Research of the Week: What are You Sacrificing to Make Your Student Loan Payments?
81% of Americans make a personal sacrifice to afford student debt obligations each month.
Each week, Consolidated Credit searches for financial research that can help you deal with your debt and budget. This week…
The interesting study
News today is full of stories of how people are forced to push back major life goals in order to pay off student debt. Now the American Institute of CPAs has a new survey that attempts to qualify just how much Americans are sacrificing in order to foot the bill for higher education.
The big result
According to the survey results…
81% of Americans who have student loans to repay have made some kind of financial sacrifice in order to meet those obligations.
The fascinating details
College student sitting outside a classroom with a hand on his hair, feeling stressed and upset about his grades. So what exactly are Americans sacrificing to repay those loans?
- 50% aren’t contributing to a retirement account until their student debt is repaid
- 46% delayed buying or upgrading their current set of wheels
- 40% delayed buying a home
- 20% postponed marriage
- 19% postponed having kids
In addition to these life delays, other survey respondents had to make other hard choices in their lives that they wouldn’t have made otherwise:
- 46% got a second job to make their payments
- 40% reduced housing costs by having roommates instead of living alone
- 37% moved in with family members
With all of these sacrifices in mind, it’s not surprising that 71% of the survey takers said they would change their educational experience if given the chance. In fact, 36% would have just opted for a 2-year community college rather than a more expensive 4-year education at university.
What you can do
If you’re already facing student loan debt then the best option you have for lowering the payments now is to use federal student loan consolidation. There are five options available for consolidation that cover a range of goals – from paying off your loans fast with higher payments to getting the lowest payments possible if you’re facing financial hardship. Which option you choose depends on your situation.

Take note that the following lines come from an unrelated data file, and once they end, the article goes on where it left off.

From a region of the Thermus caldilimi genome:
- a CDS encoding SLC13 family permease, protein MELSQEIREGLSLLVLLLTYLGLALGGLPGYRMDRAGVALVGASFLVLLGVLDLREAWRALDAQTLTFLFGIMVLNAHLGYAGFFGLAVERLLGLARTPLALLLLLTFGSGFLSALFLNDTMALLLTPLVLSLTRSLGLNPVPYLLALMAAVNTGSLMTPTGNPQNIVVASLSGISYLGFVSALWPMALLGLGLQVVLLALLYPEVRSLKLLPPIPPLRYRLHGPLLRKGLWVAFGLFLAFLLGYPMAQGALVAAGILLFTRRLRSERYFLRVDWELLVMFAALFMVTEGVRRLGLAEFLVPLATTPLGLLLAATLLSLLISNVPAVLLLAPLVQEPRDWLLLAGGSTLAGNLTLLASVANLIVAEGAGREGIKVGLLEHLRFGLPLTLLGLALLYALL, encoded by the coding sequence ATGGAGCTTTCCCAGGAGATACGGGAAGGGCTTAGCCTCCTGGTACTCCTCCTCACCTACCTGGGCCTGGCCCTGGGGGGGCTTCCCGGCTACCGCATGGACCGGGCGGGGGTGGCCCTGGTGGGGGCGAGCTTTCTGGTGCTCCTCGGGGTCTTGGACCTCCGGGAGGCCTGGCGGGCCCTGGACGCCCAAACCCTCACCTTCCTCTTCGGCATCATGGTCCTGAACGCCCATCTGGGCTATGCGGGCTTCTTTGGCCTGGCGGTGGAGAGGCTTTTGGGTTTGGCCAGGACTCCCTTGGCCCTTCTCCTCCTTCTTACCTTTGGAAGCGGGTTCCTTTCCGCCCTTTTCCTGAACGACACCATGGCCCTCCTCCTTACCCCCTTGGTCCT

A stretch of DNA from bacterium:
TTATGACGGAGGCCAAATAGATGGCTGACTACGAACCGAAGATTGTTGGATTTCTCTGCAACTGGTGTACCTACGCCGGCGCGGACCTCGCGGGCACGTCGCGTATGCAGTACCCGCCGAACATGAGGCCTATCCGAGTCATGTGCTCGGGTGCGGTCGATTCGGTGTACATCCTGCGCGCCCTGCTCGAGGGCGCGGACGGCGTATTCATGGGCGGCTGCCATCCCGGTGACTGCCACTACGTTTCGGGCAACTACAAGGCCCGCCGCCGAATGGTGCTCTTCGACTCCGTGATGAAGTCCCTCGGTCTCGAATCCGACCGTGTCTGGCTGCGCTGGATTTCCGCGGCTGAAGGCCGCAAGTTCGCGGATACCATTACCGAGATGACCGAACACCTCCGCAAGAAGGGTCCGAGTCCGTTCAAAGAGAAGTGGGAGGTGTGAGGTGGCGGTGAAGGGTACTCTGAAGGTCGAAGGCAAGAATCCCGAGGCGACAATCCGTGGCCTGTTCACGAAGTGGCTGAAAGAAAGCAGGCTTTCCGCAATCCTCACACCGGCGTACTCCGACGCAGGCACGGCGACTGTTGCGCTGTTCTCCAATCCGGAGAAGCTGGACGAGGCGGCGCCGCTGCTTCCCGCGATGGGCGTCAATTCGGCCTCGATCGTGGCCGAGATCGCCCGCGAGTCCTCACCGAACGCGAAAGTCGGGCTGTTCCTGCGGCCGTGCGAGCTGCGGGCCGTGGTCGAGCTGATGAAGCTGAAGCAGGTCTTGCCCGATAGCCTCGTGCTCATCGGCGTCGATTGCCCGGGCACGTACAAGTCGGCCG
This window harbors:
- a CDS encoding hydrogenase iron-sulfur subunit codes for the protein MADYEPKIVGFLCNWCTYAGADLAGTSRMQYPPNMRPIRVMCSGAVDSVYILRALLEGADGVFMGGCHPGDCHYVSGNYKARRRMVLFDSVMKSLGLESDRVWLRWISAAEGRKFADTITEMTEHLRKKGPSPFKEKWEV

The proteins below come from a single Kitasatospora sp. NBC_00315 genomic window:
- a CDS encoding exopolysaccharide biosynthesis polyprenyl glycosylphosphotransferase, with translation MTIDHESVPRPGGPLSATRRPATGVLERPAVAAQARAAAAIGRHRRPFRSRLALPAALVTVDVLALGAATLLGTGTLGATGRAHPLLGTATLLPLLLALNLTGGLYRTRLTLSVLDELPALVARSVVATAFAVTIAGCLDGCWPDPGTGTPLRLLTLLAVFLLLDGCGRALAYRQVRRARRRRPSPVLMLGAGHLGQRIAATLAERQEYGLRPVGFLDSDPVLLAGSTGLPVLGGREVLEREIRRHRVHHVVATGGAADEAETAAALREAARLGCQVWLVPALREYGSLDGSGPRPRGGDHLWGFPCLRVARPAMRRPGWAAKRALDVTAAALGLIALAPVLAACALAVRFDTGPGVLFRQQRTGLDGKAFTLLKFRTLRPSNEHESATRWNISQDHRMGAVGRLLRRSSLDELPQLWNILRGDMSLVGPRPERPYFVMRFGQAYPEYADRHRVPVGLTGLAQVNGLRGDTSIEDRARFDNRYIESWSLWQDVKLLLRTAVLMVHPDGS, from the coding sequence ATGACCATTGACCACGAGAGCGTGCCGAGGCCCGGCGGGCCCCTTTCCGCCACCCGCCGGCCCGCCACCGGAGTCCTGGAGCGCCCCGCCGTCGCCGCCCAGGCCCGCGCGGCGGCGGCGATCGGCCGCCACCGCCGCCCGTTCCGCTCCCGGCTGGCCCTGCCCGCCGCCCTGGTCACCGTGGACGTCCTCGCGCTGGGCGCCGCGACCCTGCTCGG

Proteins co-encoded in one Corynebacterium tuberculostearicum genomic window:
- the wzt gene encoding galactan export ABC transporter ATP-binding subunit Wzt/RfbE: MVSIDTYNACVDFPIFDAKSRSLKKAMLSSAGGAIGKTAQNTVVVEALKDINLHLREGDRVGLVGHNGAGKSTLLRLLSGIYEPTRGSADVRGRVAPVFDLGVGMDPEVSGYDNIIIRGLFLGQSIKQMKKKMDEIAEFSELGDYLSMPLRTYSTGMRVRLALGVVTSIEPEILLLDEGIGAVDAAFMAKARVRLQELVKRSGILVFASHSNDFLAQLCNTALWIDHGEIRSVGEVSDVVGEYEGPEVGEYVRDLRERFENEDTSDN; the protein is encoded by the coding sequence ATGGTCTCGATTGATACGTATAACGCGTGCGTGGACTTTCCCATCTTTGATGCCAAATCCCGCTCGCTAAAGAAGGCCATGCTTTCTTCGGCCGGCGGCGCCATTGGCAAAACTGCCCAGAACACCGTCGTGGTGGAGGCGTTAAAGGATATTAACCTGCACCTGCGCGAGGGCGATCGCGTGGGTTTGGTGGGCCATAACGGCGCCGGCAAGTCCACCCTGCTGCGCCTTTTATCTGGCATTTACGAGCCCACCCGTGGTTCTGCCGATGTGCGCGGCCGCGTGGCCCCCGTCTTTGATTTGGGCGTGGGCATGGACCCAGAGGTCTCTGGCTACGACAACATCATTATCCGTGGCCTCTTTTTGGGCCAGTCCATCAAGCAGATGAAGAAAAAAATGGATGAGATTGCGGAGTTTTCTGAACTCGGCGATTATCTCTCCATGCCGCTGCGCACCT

Of course, there’s a tradeoff for those lower payments now and it comes down to the fact that you’ll be in debt longer. So, for instance, if you choose an Income-Based Repayment Plan, the term on your loans goes from 10 years to 25 years. The monthly payment amount is set at 15% of your Adjusted Gross Income (AGI) level compared with the federal poverty line in your state for a family of your size. The payments end up being significantly lower and more affordable even on a low-income budget. However, you stay in debt longer.
Still, lower payments now could make those life delays disappear. If your student loan payments are reduced, you can afford to start saving for retirement or saving up to buy a first home now. Additionally, there is no penalty on any of the consolidation programs for early repayment, so if your income increases as you advance in your career then you can accelerate your loan payoff without worrying about penalties. In the meantime you’ll have a more balanced budget in the here and now so you’re not waiting to start your life because you still have student loans to repay.
If you’re a parent or a student who is concerned about taking on student loan debt, then you need to put in some work to ensure you minimize the out-of-pocket costs of school. This means saving up in advance through investment tools like a 529 college savings fund, as well as taking time to apply for scholarships and grants so you’re not relying wholly on loans to fund your education. You can learn more in Consolidated Credit’s Affording College section of our website.